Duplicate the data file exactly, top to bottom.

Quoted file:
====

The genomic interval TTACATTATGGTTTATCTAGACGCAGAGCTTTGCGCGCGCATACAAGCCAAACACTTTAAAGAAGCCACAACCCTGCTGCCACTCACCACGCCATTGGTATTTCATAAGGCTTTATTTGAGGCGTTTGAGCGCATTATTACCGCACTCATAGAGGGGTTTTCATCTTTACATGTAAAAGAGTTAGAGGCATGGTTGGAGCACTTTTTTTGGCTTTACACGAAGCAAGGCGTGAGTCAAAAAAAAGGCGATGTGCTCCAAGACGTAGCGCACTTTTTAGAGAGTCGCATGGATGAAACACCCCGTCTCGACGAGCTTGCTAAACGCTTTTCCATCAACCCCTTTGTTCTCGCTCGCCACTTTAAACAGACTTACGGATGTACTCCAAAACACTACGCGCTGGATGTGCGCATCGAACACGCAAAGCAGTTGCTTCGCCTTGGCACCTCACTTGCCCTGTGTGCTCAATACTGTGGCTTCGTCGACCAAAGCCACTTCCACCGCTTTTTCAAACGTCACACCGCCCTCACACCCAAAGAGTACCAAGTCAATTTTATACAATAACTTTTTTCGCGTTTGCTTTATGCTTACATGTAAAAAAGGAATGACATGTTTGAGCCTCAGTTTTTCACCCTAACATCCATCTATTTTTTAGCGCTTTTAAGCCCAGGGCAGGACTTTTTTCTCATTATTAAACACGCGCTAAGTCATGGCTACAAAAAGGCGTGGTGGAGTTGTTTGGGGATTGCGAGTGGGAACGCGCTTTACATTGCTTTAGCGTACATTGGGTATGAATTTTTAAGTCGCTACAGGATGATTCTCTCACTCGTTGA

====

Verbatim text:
The genomic interval TTACATTATGGTTTATCTAGACGCAGAGCTTTGCGCGCGCATACAAGCCAAACACTTTAAAGAAGCCACAACCCTGCTGCCACTCACCACGCCATTGGTATTTCATAAGGCTTTATTTGAGGCGTTTGAGCGCATTATTACCGCACTCATAGAGGGGTTTTCATCTTTACATGTAAAAGAGTTAGAGGCATGGTTGGAGCACTTTTTTTGGCTTTACACGAAGCAAGGCGTGAGTCAAAAAAAAGGCGATGTGCTCCAAGACGTAGCGCACTTTTTAGAGAGTCGCATGGATGAAACACCCCGTCTCGACGAGCTTGCTAAACGCTTTTCCATCAACCCCTTTGTTCTCGCTCGCCACTTTAAACAGACTTACGGATGTACTCCAAAACACTACGCGCTGGATGTGCGCATCGAACACGCAAAGCAGTTGCTTCGCCTTGGCACCTCACTTGCCCTGTGTGCTCAATACTGTGGCTTCGTCGACCAAAGCCACTTCCACCGCTTTTTCAAACGTCACACCGCCCTCACACCCAAAGAGTACCAAGTCAATTTTATACAATAACTTTTTTCGCGTTTGCTTTATGCTTACATGTAAAAAAGGAATGACATGTTTGAGCCTCAGTTTTTCACCCTAACATCCATCTATTTTTTAGCGCTTTTAAGCCCAGGGCAGGACTTTTTTCTCATTATTAAACACGCGCTAAGTCATGGCTACAAAAAGGCGTGGTGGAGTTGTTTGGGGATTGCGAGTGGGAACGCGCTTTACATTGCTTTAGCGTACATTGGGTATGAATTTTTAAGTCGCTACAGGATGATTCTCTCACTCGTTGA